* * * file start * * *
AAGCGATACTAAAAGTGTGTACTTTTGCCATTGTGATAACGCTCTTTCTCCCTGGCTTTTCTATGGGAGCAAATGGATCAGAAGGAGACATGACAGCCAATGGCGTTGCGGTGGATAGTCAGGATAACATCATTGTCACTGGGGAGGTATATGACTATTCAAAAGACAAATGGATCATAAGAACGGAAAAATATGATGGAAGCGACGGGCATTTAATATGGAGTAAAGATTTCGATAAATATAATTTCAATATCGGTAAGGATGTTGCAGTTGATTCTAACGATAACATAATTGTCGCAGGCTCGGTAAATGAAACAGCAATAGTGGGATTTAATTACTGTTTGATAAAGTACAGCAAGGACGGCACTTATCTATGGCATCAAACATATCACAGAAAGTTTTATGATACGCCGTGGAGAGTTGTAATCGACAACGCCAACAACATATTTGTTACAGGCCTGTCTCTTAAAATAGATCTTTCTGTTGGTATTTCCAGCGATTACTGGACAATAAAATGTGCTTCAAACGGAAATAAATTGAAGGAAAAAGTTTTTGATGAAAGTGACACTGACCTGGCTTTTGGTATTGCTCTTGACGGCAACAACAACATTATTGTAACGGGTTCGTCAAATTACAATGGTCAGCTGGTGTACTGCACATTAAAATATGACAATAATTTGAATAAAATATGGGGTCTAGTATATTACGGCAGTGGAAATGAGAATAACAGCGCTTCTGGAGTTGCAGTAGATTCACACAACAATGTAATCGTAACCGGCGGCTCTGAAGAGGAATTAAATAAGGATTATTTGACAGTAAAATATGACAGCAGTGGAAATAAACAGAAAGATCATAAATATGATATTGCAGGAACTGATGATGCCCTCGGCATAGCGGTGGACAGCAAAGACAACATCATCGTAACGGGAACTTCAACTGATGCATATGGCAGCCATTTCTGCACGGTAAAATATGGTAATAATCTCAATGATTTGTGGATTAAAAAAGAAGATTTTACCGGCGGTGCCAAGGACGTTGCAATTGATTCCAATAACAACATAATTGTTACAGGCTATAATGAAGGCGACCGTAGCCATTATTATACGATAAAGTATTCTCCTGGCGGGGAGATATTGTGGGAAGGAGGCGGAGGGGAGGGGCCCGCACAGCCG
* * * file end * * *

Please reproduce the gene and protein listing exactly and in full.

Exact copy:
AAGCGATACTAAAAGTGTGTACTTTTGCCATTGTGATAACGCTCTTTCTCCCTGGCTTTTCTATGGGAGCAAATGGATCAGAAGGAGACATGACAGCCAATGGCGTTGCGGTGGATAGTCAGGATAACATCATTGTCACTGGGGAGGTATATGACTATTCAAAAGACAAATGGATCATAAGAACGGAAAAATATGATGGAAGCGACGGGCATTTAATATGGAGTAAAGATTTCGATAAATATAATTTCAATATCGGTAAGGATGTTGCAGTTGATTCTAACGATAACATAATTGTCGCAGGCTCGGTAAATGAAACAGCAATAGTGGGATTTAATTACTGTTTGATAAAGTACAGCAAGGACGGCACTTATCTATGGCATCAAACATATCACAGAAAGTTTTATGATACGCCGTGGAGAGTTGTAATCGACAACGCCAACAACATATTTGTTACAGGCCTGTCTCTTAAAATAGATCTTTCTGTTGGTATTTCCAGCGATTACTGGACAATAAAATGTGCTTCAAACGGAAATAAATTGAAGGAAAAAGTTTTTGATGAAAGTGACACTGACCTGGCTTTTGGTATTGCTCTTGACGGCAACAACAACATTATTGTAACGGGTTCGTCAAATTACAATGGTCAGCTGGTGTACTGCACATTAAAATATGACAATAATTTGAATAAAATATGGGGTCTAGTATATTACGGCAGTGGAAATGAGAATAACAGCGCTTCTGGAGTTGCAGTAGATTCACACAACAATGTAATCGTAACCGGCGGCTCTGAAGAGGAATTAAATAAGGATTATTTGACAGTAAAATATGACAGCAGTGGAAATAAACAGAAAGATCATAAATATGATATTGCAGGAACTGATGATGCCCTCGGCATAGCGGTGGACAGCAAAGACAACATCATCGTAACGGGAACTTCAACTGATGCATATGGCAGCCATTTCTGCACGGTAAAATATGGTAATAATCTCAATGATTTGTGGATTAAAAAAGAAGATTTTACCGGCGGTGCCAAGGACGTTGCAATTGATTCCAATAACAACATAATTGTTACAGGCTATAATGAAGGCGACCGTAGCCATTATTATACGATAAAGTATTCTCCTGGCGGGGAGATATTGTGGGAAGGAGGCGGAGGGGAGGGGCCCGCACAGCCG